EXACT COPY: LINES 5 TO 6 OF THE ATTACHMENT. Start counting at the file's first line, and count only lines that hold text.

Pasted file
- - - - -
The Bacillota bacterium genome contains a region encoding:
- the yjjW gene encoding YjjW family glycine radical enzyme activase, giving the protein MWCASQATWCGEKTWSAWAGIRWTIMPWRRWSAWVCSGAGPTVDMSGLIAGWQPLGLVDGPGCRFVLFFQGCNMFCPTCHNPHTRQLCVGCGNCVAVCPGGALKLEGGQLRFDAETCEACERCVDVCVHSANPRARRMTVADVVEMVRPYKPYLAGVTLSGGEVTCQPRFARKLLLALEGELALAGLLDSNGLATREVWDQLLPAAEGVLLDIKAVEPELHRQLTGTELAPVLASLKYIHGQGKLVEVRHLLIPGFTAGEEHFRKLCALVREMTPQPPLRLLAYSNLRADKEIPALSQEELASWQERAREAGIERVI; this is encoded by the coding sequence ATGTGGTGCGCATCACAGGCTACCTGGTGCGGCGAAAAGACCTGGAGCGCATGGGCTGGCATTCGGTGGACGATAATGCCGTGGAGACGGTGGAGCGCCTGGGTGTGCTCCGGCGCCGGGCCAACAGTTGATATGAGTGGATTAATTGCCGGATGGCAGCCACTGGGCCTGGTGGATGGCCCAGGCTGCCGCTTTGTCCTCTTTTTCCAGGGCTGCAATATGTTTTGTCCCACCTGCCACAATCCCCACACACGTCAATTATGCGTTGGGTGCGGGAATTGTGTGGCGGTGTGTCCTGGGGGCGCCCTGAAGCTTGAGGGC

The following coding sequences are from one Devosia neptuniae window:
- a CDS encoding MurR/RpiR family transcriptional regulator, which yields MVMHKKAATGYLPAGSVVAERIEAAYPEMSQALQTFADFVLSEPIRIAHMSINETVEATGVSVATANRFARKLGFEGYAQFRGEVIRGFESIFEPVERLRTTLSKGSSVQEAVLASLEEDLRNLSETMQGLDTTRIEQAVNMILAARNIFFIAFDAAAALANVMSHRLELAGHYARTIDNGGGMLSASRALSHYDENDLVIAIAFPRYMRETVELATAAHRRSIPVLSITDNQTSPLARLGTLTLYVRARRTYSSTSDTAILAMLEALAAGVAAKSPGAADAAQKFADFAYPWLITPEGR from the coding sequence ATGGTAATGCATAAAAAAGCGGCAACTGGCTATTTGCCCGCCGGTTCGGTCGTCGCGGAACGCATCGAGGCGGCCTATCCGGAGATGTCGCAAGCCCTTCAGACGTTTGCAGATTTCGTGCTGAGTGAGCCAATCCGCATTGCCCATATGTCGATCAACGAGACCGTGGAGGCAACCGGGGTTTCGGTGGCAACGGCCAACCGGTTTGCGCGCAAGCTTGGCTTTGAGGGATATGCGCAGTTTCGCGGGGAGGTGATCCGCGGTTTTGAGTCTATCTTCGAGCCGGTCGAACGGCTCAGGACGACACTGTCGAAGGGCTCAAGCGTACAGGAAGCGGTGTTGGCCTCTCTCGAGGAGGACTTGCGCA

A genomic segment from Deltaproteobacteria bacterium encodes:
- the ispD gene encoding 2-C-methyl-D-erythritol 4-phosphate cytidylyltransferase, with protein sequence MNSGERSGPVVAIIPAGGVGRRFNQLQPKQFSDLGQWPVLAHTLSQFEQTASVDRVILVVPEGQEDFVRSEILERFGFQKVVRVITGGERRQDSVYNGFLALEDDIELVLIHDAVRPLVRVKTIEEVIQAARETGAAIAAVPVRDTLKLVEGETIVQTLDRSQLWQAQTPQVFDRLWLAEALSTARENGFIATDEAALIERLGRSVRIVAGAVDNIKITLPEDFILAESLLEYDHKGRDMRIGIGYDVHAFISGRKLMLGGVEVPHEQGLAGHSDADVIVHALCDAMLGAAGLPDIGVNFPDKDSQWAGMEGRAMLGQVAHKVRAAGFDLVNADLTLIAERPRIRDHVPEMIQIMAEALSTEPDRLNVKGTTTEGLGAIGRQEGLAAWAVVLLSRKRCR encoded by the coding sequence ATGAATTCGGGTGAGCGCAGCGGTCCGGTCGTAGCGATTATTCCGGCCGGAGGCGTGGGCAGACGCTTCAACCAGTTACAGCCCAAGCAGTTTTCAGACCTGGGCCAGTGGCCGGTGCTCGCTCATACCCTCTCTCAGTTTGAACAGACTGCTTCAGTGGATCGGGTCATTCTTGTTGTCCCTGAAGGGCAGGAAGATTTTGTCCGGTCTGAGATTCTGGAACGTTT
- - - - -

A genomic segment from Deltaproteobacteria bacterium encodes:
- the ispD gene encoding 2-C-methyl-D-erythritol 4-phosphate cytidylyltransferase, with protein sequence MNSGERSGPVVAIIPAGGVGRRFNQLQPKQFSDLGQWPVLAHTLSQFEQTASVDRVILVVPEGQEDFVRSEILERFGFQKVVRVITGGERRQDSVYNGFLALEDDIELVLIHDAVRPLVRVKTIEEVIQAARETGAAIAAVPVRDTLKLVEGETIVQTLDRSQLWQAQTPQVFDRLWLAEALSTARENGFIATDEAALIERLGRSVRIVAGAVDNIKITLPEDFILAESLLEYDHKGRDMRIGIGYDVHAFISGRKLMLGGVEVPHEQGLAGHSDADVIVHALCDAMLGAAGLPDIGVNFPDKDSQWAGMEGRAMLGQVAHKVRAAGFDLVNADLTLIAERPRIRDHVPEMIQIMAEALSTEPDRLNVKGTTTEGLGAIGRQEGLAAWAVVLLSRKRCR encoded by the coding sequence ATGAATTCGGGTGAGCGCAGCGGTCCGGTCGTAGCGATTATTCCGGCCGGAGGCGTGGGCAGACGCTTCAACCAGTTACAGCCCAAGCAGTTTTCAGACCTGGGCCAGTGGCCGGTGCTCGCTCATACCCTCTCTCAGTTTGAACAGACTGCTTCAGTGGATCGGGTCATTCTTGTTGTCCCTGAAGGGCAGGAAGATTTTGTCCGGTCTGAGATTCTGGAACGTTT